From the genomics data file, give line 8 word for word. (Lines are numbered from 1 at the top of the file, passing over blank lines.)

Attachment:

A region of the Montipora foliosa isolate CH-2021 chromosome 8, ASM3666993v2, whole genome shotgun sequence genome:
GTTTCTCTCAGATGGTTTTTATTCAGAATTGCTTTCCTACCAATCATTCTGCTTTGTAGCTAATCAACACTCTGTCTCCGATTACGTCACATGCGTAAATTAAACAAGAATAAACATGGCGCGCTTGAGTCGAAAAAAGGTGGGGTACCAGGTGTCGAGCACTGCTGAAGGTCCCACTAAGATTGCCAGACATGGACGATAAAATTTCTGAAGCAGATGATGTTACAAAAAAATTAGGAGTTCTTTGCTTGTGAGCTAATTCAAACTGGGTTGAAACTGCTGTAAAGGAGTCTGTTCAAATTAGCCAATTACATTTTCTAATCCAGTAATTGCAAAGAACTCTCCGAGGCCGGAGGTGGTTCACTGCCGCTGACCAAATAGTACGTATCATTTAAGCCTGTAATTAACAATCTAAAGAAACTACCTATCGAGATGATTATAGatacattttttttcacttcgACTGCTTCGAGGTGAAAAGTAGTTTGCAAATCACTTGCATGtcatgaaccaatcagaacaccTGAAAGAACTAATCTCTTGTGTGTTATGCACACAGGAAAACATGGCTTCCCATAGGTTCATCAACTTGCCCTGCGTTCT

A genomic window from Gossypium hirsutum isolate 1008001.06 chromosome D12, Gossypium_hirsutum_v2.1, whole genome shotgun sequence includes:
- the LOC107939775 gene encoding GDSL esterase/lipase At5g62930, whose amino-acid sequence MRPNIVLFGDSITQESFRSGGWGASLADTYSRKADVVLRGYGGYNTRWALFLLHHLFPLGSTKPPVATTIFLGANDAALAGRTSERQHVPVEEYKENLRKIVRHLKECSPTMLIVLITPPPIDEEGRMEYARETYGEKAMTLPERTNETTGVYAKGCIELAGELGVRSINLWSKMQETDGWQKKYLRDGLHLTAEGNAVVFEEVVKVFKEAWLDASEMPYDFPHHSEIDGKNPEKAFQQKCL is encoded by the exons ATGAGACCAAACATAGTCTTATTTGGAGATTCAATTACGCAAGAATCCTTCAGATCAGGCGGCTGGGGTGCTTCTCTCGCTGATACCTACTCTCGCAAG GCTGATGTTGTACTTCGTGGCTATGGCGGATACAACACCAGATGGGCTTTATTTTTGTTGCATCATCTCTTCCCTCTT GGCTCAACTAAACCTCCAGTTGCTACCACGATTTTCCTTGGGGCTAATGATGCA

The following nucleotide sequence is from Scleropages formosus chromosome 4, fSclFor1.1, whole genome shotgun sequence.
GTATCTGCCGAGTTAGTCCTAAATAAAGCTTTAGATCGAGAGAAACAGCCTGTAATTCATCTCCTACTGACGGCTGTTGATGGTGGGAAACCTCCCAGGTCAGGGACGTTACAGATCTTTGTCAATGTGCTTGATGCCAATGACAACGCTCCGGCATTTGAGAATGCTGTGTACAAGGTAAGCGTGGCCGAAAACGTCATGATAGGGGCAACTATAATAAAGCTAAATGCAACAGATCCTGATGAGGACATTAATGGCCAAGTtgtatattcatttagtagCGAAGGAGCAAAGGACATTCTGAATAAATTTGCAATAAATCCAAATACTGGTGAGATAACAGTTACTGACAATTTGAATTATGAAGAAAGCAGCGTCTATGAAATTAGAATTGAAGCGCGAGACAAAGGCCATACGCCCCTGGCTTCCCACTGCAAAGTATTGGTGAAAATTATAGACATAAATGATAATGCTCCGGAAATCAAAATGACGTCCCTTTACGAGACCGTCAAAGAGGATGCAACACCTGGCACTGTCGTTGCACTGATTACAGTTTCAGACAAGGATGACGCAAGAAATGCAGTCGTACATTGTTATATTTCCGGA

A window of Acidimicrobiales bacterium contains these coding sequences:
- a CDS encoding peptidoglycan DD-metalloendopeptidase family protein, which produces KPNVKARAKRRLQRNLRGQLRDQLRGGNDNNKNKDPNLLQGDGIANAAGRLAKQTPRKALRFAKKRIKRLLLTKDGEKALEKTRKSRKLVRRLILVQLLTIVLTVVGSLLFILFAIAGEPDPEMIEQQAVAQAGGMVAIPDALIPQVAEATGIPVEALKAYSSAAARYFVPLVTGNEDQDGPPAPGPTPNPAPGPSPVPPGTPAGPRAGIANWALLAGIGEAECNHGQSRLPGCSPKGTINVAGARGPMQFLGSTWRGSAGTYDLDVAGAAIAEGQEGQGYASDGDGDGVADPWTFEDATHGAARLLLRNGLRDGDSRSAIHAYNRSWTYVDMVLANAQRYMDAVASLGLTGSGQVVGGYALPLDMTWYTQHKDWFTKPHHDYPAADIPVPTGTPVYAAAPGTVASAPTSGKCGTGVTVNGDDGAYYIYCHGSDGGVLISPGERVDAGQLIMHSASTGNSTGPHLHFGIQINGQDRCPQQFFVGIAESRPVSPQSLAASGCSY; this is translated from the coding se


- a CDS encoding peptidoglycan DD-metalloendopeptidase family protein, which produces KPNVKARAKRRLQRNLRGQLRDQLRGGNDNNKNKDPNLLQGDGIANAAGRLAKQTPRKALRFAKKRIKRLLLTKDGEKALEKTRKSRKLVRRLILVQLLTIVLTVVGSLLFILFAIAGEPDPEMIEQQAVAQAGGMVAIPDALIPQVAEATGIPVEALKAYSSAAARYFVPLVTGNEDQDGPPAPGPTPNPAPGPSPVPPGTPAGPRAGIANWALLAGIGEAECNHGQSRLPGCSPKGTINVAGARGPMQFLGSTWRGSAGTYDLDVAGAAIAEGQEGQGYASDGDGDGVADPWTFEDATHGAARLLLRNGLRDGDSRSAIHAYNRSWTYVDMVLANAQRYMDAVASLGLTGSGQVVGGYALPLDMTWYTQHKDWFTKPHHDYPAADIPVPTGTPVYAAAPGTVASAPTSGKCGTGVTVNGDDGAYYIYCHGSDGGVLISPGERVDAGQLIMHSASTGNSTGPHLHFGIQINGQDRCPQQFFVGIAESRPVSPQSLAASGCSY; this is translated from the coding se